WASHINGTON -- A federal judge has directed the government to preserve phone data gathered under a National Security Agency surveillance program beyond a five-year limit.
The order by U.S. District Judge Reggie Walton, who presides over the Foreign Intelligence Surveillance Court, will be in effect while a dispute over preservation of phone data is pending in federal court in the Northern District of California. In the California lawsuits, two private groups challenging the NSA program's legality obtained an order to preserve phone data that may be relevant to the case.
Walton's action temporarily reverses his earlier decision rejecting a Justice Department request to preserve phone data beyond five years, saying that doing so would infringe on privacy interests of U.S. citizens.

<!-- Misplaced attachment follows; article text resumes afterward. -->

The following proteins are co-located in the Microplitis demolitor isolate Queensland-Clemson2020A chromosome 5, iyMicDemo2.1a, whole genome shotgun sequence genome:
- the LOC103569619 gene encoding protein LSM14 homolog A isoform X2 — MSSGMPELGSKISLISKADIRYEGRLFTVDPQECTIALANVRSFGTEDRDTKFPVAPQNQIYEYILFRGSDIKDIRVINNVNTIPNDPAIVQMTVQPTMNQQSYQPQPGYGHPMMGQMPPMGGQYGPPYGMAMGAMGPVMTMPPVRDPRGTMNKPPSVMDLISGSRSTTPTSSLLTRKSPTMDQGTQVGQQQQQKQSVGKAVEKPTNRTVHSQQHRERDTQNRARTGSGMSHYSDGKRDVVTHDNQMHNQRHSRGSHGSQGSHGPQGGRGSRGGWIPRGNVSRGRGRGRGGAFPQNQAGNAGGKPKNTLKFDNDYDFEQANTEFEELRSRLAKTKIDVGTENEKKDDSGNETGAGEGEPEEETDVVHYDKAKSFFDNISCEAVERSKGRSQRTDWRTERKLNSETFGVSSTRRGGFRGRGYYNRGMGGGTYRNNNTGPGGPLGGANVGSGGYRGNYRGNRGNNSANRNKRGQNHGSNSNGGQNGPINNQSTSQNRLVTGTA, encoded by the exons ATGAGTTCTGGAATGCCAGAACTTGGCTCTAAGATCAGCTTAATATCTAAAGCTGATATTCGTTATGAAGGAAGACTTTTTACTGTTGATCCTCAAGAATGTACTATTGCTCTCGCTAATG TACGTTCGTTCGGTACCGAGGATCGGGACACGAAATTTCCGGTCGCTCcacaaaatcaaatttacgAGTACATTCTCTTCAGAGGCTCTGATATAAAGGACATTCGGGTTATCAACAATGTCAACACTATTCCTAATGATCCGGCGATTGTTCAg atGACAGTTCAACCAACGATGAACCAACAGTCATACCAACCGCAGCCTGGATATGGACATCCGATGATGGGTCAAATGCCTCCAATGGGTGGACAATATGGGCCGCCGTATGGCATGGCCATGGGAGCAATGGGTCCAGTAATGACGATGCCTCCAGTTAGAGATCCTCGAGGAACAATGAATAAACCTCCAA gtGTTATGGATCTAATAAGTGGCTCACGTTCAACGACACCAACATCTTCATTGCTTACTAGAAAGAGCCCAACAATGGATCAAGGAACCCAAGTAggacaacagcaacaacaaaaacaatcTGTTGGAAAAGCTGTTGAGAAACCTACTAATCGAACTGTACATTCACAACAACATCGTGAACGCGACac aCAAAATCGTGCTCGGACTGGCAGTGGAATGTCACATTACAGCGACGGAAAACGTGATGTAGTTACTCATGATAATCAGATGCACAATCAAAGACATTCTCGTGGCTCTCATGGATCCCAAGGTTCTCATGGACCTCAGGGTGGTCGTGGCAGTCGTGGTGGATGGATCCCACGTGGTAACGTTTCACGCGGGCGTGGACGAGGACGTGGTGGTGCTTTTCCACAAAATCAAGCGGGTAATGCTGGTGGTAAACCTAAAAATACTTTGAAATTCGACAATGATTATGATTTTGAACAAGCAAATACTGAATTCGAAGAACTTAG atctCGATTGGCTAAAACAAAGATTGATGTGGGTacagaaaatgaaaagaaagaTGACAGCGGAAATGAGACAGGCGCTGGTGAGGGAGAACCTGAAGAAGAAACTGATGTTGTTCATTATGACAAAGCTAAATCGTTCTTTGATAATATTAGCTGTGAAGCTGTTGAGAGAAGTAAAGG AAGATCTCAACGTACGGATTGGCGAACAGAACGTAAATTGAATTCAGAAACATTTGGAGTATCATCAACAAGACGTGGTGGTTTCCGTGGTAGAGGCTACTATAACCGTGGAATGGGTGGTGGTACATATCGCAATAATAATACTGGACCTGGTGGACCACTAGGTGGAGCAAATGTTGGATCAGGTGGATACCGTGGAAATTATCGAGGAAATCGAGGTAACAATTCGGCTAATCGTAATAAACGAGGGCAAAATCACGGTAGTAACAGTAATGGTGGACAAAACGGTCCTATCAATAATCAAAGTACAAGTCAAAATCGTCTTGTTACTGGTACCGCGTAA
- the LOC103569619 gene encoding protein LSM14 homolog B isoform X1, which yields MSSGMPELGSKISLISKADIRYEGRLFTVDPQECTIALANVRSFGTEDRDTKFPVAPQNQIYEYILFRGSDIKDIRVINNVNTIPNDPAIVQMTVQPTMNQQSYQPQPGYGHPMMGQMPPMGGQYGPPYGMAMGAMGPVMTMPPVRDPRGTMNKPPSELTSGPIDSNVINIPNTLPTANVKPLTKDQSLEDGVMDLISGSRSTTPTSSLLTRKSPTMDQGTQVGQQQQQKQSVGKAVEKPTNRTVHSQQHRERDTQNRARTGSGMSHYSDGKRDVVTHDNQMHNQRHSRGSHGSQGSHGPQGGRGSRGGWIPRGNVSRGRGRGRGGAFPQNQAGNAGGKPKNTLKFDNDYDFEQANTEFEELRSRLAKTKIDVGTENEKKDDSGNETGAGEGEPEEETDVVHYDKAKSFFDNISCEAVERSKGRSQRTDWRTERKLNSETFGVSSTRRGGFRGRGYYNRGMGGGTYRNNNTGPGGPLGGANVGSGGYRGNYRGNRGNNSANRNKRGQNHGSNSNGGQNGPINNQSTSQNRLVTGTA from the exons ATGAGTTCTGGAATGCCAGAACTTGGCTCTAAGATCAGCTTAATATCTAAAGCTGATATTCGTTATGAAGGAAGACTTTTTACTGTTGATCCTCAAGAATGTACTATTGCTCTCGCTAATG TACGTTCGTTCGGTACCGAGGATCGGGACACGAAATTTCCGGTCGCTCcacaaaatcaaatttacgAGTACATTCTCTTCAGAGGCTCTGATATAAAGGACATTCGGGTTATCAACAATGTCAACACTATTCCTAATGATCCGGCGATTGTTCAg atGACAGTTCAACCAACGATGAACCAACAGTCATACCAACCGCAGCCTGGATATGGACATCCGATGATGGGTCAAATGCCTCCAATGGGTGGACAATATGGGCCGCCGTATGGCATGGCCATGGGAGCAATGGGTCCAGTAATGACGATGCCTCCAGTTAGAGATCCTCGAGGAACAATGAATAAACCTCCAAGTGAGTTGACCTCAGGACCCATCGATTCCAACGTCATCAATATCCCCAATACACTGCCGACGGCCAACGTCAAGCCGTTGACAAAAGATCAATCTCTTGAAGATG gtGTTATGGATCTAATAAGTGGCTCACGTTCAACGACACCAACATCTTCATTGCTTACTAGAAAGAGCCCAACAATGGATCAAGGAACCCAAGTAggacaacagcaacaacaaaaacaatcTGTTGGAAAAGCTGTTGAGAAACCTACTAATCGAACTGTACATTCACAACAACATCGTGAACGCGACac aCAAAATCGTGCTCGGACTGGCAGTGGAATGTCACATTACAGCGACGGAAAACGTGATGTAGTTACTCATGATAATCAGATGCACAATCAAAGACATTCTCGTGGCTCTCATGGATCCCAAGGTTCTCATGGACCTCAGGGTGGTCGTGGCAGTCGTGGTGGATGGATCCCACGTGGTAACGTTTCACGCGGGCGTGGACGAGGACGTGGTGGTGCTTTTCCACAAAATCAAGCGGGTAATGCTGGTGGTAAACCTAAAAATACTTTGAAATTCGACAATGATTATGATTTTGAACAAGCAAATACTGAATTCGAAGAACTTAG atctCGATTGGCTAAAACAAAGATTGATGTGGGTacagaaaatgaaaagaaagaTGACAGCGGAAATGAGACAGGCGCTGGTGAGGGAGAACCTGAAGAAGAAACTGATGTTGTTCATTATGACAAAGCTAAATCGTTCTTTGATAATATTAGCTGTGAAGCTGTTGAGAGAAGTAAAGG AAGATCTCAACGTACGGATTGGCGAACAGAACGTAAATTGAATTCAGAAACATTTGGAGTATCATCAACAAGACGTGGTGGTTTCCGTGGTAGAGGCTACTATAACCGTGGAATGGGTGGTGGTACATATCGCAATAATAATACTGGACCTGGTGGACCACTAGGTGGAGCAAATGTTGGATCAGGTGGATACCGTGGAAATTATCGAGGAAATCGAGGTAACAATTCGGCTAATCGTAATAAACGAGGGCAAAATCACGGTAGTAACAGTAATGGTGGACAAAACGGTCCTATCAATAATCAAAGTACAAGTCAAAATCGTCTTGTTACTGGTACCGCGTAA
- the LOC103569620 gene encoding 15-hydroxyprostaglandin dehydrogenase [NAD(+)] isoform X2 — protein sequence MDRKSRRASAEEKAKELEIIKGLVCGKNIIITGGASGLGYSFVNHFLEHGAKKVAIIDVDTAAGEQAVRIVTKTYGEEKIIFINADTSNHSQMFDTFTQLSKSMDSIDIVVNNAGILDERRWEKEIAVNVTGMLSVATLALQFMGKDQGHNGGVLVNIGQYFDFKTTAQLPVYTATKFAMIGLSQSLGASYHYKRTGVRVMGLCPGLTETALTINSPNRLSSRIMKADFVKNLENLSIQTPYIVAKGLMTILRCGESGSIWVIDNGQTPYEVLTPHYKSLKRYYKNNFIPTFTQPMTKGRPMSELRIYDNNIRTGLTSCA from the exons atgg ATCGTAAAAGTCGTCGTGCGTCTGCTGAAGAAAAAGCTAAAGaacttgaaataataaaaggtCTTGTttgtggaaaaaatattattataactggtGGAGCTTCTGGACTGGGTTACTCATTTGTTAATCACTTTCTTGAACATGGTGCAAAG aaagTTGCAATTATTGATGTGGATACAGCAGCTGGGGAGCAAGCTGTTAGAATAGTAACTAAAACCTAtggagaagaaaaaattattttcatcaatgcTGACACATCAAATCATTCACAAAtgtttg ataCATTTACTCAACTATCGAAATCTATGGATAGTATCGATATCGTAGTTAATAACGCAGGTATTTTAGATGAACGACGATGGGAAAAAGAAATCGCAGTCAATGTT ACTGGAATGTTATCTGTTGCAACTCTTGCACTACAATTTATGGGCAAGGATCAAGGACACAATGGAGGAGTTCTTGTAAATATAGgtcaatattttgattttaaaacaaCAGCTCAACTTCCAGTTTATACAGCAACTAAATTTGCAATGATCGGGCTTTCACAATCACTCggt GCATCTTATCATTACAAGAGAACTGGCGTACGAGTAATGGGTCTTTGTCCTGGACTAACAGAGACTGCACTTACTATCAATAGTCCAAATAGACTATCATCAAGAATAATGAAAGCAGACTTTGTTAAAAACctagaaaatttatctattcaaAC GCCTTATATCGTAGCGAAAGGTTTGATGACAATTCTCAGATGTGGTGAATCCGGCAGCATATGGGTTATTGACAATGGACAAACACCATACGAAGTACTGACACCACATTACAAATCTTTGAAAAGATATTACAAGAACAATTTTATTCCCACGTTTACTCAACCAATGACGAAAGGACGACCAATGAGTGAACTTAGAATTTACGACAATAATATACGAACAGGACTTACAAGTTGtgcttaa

Walton noted that the court in California has prohibited the NSA from doing what he had ordered -- destroying data no later than five years from when it was originally produced.
"These conflicting directives from federal courts put the government in an untenable position and are likely to lead to uncertainty and confusion among all concerned" about the status of phone data that was acquired more than five years ago, Walton wrote in a decision Wednesday. He said it appears "unnecessary and probably ill-advised" to put the surveillance court in the position of approving or disapproving steps the government proposes to take in lawsuits.